At Caresse Bodrum, an ‘eco-luxe’ approach is wooing a new generation of Gulf nationals

  • Young high-net-worth individuals eschew ostentation in favour of an ‘eco-luxe’ aesthetic
  • The Turkish resort is embracing its environmental credentials as United Nations designates 2017 the International Year of Sustainable Tourism for Development
  • Rising environmental awareness coupled with the cachet of ‘eco’ destinations is driving demand for ethical tourism, says the manager of an exclusive Turkish hotel.

Makis Antonatos, General Manager of Caresse Bodrum—a Luxury Collection Resort & Spa, said younger Gulf nationals are increasingly attracted by elements such as sustainably sourced produce and authentic cultural experiences that support local communities.

“Guests from the Middle East are starting to become more conscious in terms of sustainability, and we have systems in place to conserve water, recycle waste and minimise energy use, enabling us to reduce our overall carbon footprint,” he said.

“We are receiving more questions from our customers regarding these types of initiatives – they appreciate these aspects and some are even starting to make it a determining factor before booking.”

Over the years, ostentatious properties have slowly fallen out of favour with the rise of the more design-savvy, cosmopolitan customers, who have grown weary of the glitz and gilt favoured by their parents’ generation.

At Caresse Bodrum, the vibe is one of rustic chic, with pared down palettes, abundant greenery and finishes of fine woodgrain and stone. Located on a secluded peninsula in an area of unspoilt natural beauty, it’s a world away from the city centre’s dated properties built in the 1970s. The area of Bodrum has seen the evolution of travel trends catering to a variety of needs from serving as a popular local Turkish holiday destination, to an international hub for luxury escapes.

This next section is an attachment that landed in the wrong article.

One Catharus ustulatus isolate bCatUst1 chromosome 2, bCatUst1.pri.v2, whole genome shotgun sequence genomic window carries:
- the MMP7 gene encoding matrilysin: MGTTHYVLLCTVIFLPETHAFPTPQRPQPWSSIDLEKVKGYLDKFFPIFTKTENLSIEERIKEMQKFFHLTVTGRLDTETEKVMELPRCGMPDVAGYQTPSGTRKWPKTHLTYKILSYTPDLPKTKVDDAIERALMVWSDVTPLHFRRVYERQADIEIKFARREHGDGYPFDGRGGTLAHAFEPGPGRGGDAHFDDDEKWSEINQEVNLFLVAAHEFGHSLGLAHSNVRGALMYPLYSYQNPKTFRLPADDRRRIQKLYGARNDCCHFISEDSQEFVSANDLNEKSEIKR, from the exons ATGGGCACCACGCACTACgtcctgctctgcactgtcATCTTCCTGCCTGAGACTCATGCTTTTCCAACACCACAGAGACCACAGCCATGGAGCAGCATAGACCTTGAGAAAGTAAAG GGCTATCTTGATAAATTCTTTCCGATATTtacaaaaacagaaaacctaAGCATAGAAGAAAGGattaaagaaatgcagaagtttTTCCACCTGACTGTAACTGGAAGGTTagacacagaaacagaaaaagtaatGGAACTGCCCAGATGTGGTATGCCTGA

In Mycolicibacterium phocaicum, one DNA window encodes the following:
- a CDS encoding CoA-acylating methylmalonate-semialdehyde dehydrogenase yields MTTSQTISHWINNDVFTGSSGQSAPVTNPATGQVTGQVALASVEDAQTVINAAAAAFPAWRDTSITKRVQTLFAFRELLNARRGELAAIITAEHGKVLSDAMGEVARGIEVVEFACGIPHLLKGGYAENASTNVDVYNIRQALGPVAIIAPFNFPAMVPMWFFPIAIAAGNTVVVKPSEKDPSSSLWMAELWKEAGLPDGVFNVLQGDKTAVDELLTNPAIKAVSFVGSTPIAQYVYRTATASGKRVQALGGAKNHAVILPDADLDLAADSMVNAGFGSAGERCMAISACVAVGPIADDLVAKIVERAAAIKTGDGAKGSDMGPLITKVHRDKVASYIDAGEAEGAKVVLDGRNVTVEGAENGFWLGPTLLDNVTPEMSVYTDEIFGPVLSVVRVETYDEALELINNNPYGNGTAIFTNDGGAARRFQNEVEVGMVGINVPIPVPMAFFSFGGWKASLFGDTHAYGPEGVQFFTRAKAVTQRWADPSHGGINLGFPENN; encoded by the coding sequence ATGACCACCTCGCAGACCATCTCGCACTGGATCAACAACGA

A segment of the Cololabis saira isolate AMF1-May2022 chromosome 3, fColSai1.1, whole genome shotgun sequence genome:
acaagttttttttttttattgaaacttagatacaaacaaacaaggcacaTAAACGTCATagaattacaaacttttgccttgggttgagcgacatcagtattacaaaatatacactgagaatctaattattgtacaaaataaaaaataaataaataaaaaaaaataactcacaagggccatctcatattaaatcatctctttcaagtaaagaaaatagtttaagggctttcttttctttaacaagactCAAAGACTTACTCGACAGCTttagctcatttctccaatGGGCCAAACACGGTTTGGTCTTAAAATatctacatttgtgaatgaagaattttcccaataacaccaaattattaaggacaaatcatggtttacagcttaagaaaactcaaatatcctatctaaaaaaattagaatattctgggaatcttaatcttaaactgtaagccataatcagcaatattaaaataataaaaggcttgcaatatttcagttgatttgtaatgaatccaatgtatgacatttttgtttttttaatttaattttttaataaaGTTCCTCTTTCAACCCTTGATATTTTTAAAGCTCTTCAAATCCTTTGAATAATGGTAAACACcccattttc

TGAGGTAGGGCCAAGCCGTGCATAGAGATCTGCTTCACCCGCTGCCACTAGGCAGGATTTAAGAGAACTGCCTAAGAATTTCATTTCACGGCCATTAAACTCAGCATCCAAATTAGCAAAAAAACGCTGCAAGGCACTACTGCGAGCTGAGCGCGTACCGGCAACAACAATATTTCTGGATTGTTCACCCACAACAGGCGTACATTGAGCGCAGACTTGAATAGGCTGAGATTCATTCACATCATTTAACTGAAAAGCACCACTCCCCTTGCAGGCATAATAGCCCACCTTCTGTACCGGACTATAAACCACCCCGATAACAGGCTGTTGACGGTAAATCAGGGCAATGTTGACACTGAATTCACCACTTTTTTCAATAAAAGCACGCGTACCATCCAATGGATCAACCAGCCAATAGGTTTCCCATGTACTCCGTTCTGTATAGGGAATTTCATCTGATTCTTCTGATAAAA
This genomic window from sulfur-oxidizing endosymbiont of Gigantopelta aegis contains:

Seasonal activities include hiking, making homemade confit from the property’s famed, locally grown tangerines, local crafts, sailing and line-caught fishing.

Antonatos added: “As a property, we pay close attention to detail and are acutely aware of the experiences demanded by today’s high-net-worth holidaymakers. I believe that the trend towards boutique eco resorts will continue.”

The United Nations has designated 2017 as the International Year of Sustainable Tourism for Development, highlighting the sector’s potential to advance the goals of the 2030 Agenda for Sustainable Development.

The initiative aims to foster a change in policies, business strategies and consumer behaviour within the sector towards more sustainable practices, in line with the Sustainable Development Goals, aims of which include ensuring that “all human beings can enjoy prosperous and fulfilling lives and that economic, social and technological progress occurs in harmony with nature.”

UNWTO Secretary-General Taleb Rifai said: “This is a unique opportunity to build a more responsible and committed tourism sector that can capitalise [on] its immense potential in terms of economic prosperity, social inclusion, peace and understanding, cultural and environmental preservation.”

Accounting for 7% of worldwide exports, one in 11 jobs and 10% of the world’s GDP, the tourism sector – if well managed – can foster inclusive economic growth, social inclusiveness and the protection of cultural and natural assets.

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